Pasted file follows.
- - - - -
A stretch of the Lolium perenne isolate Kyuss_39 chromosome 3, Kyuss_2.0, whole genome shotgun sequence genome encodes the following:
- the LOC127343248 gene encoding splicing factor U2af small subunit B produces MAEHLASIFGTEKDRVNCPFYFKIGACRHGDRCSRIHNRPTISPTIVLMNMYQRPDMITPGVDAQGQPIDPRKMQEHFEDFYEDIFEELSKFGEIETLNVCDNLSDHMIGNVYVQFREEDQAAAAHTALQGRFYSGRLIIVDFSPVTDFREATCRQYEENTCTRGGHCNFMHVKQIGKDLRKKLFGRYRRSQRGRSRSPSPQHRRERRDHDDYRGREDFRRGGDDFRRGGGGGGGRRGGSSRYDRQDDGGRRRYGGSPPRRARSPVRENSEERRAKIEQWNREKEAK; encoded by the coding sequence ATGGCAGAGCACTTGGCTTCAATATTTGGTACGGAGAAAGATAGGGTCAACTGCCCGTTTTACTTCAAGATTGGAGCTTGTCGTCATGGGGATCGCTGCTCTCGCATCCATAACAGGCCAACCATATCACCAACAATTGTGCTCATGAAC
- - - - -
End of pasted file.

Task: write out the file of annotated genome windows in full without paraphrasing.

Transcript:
A stretch of the Lolium perenne isolate Kyuss_39 chromosome 3, Kyuss_2.0, whole genome shotgun sequence genome encodes the following:
- the LOC127343248 gene encoding splicing factor U2af small subunit B produces MAEHLASIFGTEKDRVNCPFYFKIGACRHGDRCSRIHNRPTISPTIVLMNMYQRPDMITPGVDAQGQPIDPRKMQEHFEDFYEDIFEELSKFGEIETLNVCDNLSDHMIGNVYVQFREEDQAAAAHTALQGRFYSGRLIIVDFSPVTDFREATCRQYEENTCTRGGHCNFMHVKQIGKDLRKKLFGRYRRSQRGRSRSPSPQHRRERRDHDDYRGREDFRRGGDDFRRGGGGGGGRRGGSSRYDRQDDGGRRRYGGSPPRRARSPVRENSEERRAKIEQWNREKEAK; encoded by the coding sequence ATGGCAGAGCACTTGGCTTCAATATTTGGTACGGAGAAAGATAGGGTCAACTGCCCGTTTTACTTCAAGATTGGAGCTTGTCGTCATGGGGATCGCTGCTCTCGCATCCATAACAGGCCAACCATATCACCAACAATTGTGCTCATGAAC